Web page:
Politics

New defeats for the government’s Rwanda bill in the House of Lords have set up a parliamentary showdown on Wednesday – forcing MPs to consider changes to Rishi Sunak’s stop the boats plan.

Downing Street wants to get the bill – which declares Rwanda a safe country and stops appeals from asylum seekers being sent there on safety grounds – on the statute books this week.

On Monday, the House of Commons stripped seven amendments from the bill previously imposed by the Lords. It was then debated again today.

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But with new amendments being added once again by peers, the Commons will need to debate these changes and vote on them on Wednesday – with the Lords sitting later in the evening to consider whether to implement further amendments.

The government had been hoping to get the bill passed on Wednesday, but this depends on parliamentary arithmetic and whether peers propose more changes.

A date for when the government wants to start flights is not set in stone – although ministers have said they want to do so within weeks.

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Four fresh defeats for plan in the Lords

An attempt to add an amendment by Lord Vernon Coaker, a Labour frontbencher, was successful – by 258 votes to 233.

This amendment aimed to force the bill to have “due regard” to international law and also the Children Act, Human Rights Act and Modern Slavery Act.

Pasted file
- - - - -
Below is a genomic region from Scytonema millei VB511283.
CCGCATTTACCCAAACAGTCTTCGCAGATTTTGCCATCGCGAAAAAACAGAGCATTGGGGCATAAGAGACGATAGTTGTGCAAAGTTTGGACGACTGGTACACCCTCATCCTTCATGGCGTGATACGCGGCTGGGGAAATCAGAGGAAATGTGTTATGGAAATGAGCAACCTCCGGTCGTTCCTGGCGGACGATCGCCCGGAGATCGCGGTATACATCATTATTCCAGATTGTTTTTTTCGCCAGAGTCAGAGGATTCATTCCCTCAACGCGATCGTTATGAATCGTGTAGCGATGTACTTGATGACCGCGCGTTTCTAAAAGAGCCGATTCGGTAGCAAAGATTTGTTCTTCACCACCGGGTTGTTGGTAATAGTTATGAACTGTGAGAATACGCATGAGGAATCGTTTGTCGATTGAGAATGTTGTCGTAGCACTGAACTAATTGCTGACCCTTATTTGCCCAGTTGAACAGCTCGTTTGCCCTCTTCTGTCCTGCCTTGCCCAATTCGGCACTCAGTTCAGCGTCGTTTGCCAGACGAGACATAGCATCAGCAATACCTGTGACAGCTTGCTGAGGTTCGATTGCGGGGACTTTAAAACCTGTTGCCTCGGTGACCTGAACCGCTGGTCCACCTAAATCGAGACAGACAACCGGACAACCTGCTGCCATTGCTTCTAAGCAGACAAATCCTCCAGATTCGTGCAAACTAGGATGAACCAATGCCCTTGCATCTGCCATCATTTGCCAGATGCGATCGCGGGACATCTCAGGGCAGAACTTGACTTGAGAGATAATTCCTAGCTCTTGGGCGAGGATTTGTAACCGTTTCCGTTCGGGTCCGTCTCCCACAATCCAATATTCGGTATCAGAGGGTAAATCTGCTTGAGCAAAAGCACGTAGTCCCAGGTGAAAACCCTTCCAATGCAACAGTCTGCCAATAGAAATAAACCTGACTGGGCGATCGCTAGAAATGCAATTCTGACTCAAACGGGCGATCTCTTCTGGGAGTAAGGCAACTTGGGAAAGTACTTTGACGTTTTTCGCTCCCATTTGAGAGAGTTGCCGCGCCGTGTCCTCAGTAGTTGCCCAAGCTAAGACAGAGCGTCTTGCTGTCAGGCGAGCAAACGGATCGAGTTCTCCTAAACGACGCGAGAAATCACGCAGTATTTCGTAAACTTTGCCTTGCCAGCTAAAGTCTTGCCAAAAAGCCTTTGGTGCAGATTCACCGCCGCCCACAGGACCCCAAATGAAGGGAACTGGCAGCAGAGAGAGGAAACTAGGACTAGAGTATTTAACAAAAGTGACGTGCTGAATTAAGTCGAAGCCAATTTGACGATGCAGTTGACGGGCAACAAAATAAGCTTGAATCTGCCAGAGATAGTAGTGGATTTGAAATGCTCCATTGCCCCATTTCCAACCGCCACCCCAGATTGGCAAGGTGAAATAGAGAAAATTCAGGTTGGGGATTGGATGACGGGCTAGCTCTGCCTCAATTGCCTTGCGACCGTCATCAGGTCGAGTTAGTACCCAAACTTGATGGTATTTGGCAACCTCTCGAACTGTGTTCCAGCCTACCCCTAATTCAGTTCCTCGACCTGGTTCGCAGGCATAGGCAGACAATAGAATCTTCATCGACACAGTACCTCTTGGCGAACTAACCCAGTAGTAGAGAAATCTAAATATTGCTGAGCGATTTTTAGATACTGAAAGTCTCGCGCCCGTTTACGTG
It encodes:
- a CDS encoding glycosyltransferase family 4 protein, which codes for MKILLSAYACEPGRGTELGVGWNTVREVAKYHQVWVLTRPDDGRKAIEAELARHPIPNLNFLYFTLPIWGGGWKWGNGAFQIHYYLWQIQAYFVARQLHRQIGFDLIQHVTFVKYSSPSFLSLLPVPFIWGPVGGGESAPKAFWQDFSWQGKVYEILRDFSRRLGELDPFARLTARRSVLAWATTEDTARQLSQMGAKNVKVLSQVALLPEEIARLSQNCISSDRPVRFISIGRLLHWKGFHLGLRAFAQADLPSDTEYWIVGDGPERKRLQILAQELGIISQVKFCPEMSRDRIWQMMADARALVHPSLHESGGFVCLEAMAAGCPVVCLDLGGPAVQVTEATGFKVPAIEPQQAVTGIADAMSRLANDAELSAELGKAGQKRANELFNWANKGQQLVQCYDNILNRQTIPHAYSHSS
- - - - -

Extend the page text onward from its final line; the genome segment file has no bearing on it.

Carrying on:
It is a slightly more focused attempt to force the bill to comply with existing legislation.

An amendment proposed by crossbencher and former judge Lord David Hope was also successful, with 266 peers voting for it, and 227 against.

It sought to stop the government from declaring Rwanda safe until a report had been completed by a monitoring committee set up as part of the new treaty.

The change also provided a pathway to remove the safe status via a report to the government by the same committee.

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A third amendment, proposed by Labour backbencher Baroness Shami Chakrabarti, also succeeded, with 253 peers backing it and 236 opposing.

This amendment is another attempt to introduce a way to appeal against the assertion that Rwanda is a safe country, and to provide a way to stop people being deported during appeals.

A fourth amendment, in the name of Labour’s Lord Des Browne, was also successful, with a vote of 275 to 218.

Lord Browne’s amendment seeks to exempt those who served for or with the British armed forces from being sent to Rwanda.

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